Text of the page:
Speed Up Internet Explorer
Since the release of version 5, Internet Explorer became the Mac world's number one browser, with many Netscape users dumping the Navigator or Communicator 4.x in order to get Microsoft's latest offering. In any case, Explorer is very popular in the Mac crowd, and a few of you may want to maximize its performance. Here are tips to achieve this.
Make it breathe
First off, you need to know that the amount of memory that you allocate to an application is likely to play a role in its overall performance. The more memory you give it, the more breathing space you give it when it has to face demanding tasks. In this spirit, you should allocate Explorer more memory than its default amount. How much? The more the better, as long as you can afford it. I would recommend giving it between 20 MB to 25 MB. Those are reasonable amounts to make things work better. More than 25 MB may not give tangible results.
To do it, find the application's icon in the Internet Explorer folder, and click on it once. Make sure to quite IE before doing it! Go to the Finder's menu bar and highlight Get Info, and select the Memory submenu. You can do the same via contextual menus (control-click and selecting Get Info --> Memory). It should give you this window.
Once you do that, you need to increase the number in the Preferred Size field. The number is in kilobytes, and it takes 1024 of them to make a megabyte (MB). Grab a calculator and decide how many megs you want to allocate. Say that you want to allocate 20 MB. Twenty times 1024 equals 20480, and all you have to do is to type that as the Preferred Size.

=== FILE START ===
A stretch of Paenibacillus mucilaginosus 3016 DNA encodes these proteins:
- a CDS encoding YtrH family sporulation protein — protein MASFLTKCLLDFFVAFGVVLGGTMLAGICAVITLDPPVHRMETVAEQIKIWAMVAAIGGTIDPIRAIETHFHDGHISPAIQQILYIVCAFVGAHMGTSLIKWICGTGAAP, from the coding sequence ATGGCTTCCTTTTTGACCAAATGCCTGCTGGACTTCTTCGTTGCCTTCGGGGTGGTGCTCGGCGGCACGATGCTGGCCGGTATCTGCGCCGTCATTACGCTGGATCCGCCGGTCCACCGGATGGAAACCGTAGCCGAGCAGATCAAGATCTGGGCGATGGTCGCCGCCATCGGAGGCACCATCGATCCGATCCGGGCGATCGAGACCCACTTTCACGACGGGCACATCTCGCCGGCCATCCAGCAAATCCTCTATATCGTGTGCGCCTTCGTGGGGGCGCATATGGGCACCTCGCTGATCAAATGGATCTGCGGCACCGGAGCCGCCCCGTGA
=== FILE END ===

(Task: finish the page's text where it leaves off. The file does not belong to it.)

In Explorer, the cache is the file where the browser stores the information for the Web pages you visit. It saves them there, retrieves them from there when you go back to pages in the same session, and retrieves information from there if IE finds out that a page or an image hasn't been updated since the last visit.
As a result, this use and "consultation" of the cache can slow you down if the cache is not stored at the right place. To make it short, your cache will perform as fast as the place where it is stored. You have two choices. You can store it in RAM, or on the hard disk. IE chooses a folder in your System Folder by default. Your RAM is the fastest memory on your computer, so put it to good use! You should definitely put your Explorer cache in RAM. It speeds things up when visiting Web pages and does wonders when hitting the Back button.
My favorite way to achieve this is to create a RAM Disk on my desktop and store the "cache.waf" file in there.
The first step to this is to create the RAM Disk. Go to the Apple Menu, highlight the Control Panels item and in the submenu, select Memory.